Saturday, February 10, 2018
From the riot that started it all, to the rocky road to Boston. From thousands taking the temperance pledge, to keening at an Irish wake. The Days That Went Before Us, by David McKean, recounts the trials and tribulations, tears and joys of the Irish pioneers of Lowell’s first immigrant group. Using the latest research and primary sources, learn how the Irish became a political, religious, and cultural force.
$12.95 + $3.50 s&h.
Available from firstname.lastname@example.org or at the book signing on March 8th at the Acre Forum
Friday, February 2, 2018
One wonders what Father John O’Brien, of patent medicine fame, expected when he accepted the call to Lowell. Previous to arriving in the city he and his brother Timothy were stationed in Virginia. There the two men became widely known for their work among the small, Southern, Catholic community. The two brothers’ reputations grew as being spiritual and leaders of the Irish community who had settled in the Richmond, VA area to dig canals. It was in Richmond that they were responsible for building St. Peter’s Cathedral, still there today.
Fr. John arrived in Lowell in 1848 but obviously held his former parishioners quite dear. The priest also worked in the town of Martinsburg, VA, and that is where he met the McSherry family. Richard McSherry’s father had emigrated from Ireland in the late 18th century. Richard McSherry became a doctor and was one of the 50 Irish Catholic families in Martinsburg. The McSherrys were also wealthy landowners and slave owners. Dr. McSherry’s daughter, Cecelia, remained a friend of Fr. O’Brien as evidenced by a 4 page handwritten letter which was just discovered a few weeks ago.
The letter, written by Fr. O’Brien, was written in January of 1850. He writes that the teachers in the school had erected a Christmas tree. This is one of the earliest accounts of this new traditions. They would not be popular for several decades. He goes on to tell of hearing 180 confessions before Christmas and receiving $149 as an offering. He does say that some members of the congregation had organized a sleigh ride and questions the money spent on such an event.
He further says that he had never “had charge of a more pious people,” but continues by saying “there are more than a sufficient number to give us a bad name.” It was at that time that riots broke out within the Irish community of Lowell. He continues by adding that “a few scoundrels and vagabonds will bring disgrace on a community by their lawless deeds.” The riots of 1849 continued for several days with bricks and rocks being thrown and having the city constables called out. He credits Fr. Theobold Mathew, the Irish Temperance priest, who was visiting Lowell with helping to quell the riots. He finishes his letter by applauding the fact a young woman who had left the church returned and “had given up her Protestantism.”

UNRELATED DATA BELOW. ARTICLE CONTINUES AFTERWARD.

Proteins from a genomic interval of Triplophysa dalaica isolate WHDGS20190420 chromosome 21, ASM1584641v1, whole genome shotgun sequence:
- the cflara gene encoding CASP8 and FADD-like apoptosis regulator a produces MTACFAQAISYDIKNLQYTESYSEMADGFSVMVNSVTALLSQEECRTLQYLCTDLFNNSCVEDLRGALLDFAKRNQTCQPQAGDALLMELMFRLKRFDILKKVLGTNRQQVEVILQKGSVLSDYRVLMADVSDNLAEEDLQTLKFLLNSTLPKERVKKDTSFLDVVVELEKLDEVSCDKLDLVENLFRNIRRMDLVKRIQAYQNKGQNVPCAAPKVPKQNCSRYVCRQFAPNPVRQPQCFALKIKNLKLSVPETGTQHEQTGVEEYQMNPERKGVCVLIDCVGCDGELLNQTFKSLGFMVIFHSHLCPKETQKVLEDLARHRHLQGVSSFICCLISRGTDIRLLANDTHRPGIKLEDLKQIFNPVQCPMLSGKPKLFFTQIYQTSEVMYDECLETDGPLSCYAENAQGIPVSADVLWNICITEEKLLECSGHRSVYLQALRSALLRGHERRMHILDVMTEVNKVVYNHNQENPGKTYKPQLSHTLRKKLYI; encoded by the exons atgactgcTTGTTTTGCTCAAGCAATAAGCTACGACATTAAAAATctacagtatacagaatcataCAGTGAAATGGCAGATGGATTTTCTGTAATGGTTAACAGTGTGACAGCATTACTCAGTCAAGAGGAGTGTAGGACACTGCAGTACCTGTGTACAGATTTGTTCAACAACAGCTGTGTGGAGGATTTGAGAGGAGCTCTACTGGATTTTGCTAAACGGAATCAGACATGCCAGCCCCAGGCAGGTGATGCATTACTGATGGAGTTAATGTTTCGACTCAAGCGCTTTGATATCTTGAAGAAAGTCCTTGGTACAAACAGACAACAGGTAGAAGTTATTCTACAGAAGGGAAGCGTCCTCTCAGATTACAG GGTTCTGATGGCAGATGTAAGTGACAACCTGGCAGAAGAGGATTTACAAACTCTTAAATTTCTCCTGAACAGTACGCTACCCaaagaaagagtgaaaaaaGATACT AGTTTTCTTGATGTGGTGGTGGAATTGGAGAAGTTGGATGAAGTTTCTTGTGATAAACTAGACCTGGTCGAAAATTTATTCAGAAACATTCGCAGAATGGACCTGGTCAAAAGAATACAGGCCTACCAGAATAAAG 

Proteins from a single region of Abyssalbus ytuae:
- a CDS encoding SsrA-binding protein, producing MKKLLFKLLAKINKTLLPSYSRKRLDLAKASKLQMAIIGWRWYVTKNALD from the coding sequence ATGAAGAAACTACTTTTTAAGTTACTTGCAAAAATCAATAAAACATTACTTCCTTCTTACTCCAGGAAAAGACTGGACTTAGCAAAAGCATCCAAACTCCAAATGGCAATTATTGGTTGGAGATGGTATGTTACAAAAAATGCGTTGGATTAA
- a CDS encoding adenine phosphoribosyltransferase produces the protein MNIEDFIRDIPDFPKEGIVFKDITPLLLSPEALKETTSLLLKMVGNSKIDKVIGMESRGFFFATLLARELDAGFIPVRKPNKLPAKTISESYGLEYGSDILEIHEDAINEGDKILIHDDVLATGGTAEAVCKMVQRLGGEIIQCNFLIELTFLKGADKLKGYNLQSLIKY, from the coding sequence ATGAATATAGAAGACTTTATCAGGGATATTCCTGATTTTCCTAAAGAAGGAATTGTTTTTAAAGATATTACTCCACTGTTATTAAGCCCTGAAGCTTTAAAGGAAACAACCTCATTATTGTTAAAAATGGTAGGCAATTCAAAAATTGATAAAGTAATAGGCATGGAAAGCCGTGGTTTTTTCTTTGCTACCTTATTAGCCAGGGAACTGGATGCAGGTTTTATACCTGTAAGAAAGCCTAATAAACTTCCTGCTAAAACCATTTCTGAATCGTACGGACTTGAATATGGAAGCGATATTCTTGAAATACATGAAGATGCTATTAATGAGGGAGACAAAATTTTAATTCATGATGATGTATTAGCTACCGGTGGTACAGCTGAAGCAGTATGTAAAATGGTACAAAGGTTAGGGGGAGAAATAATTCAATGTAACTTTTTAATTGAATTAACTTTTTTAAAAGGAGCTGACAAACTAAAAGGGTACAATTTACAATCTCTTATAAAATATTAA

The letter actual opens by asking Miss McSherry about her health and telling her not to overdo things. Cecelia McSherry would live 5 more years and die at the age of 39.
The letter gives us a glimpse into the everyday lives of the Irish community, their trials and hardships. It is a rare artifacts where the Irish themselves speak of what was going on around them rather than their Yankee counterparts.
Tuesday, January 23, 2018
John originally started his studies at Georgetown, but with the advent of the Civil War he sought to join the Confederacy. He had to wait until he was of age, but eventually signed up with 1st Virginia Regiment. He quickly rose through the ranks and eventually achieved the rank of Captain. He fought in the battles of Bull Run, Antietam, and Gettysburg. It was during Pickett’s Charge the he was wounded in both thighs and taken prisoner to Johnson’s Island, Ohio.
It was while he was a prisoner that he penned a diary of his life in the Confederate army and life as a prisoner of war. His journal is one of the most well-known accounts of the life of a Confederate soldier and life in a Northern prisoner of war camp. The reading is fascinating with details of camp life and the horrid conditions of prison life.
It was during his time at Johnson Island he wrote to Father O’Brien. Evidently the family had kept in close communication once the priest left Richmond to come to Lowell. There were several letters between the two men. Dooley was seeking Fr. O’Brien to intercede with the prison commander to gain his release. In 1863, Dooley received $50 from O’Brien, whom he calls his “generous hearted old friend,” in the hopes of obtaining a parole. The priest pleads with Dooley upon his release to come to Lowell “where I will have everything I may desire.” The plea did not work and Dooley suffers from his wounds.
Another account is when Dooley met a Union soldier from Lowell. The soldier shared that he was a parishioner of Fr. John’s. And the two spoke at length. At some point Dooley asks how the Union soldier can be fighting for the North when it was clear that the South was on the side of freedom. The Union soldier tearfully responds that he joined the army for the money. He returns with blankets for Dooley, and the two never see each other again.
Dooley finally gets word of his impending release and sends a final note to Fr. John thanking him for his kindness and saying farewell. Dooley returns to Georgetown to pursue studies for the priesthood. In 1873 his battle wounds weaken him to the point where he never is ordained, but is still buried in the Jesuit cemetery at Georgetown.
The book is available at: https://www.amazon.com/John-Dooleys-Civil-War-Americans/dp/1572338229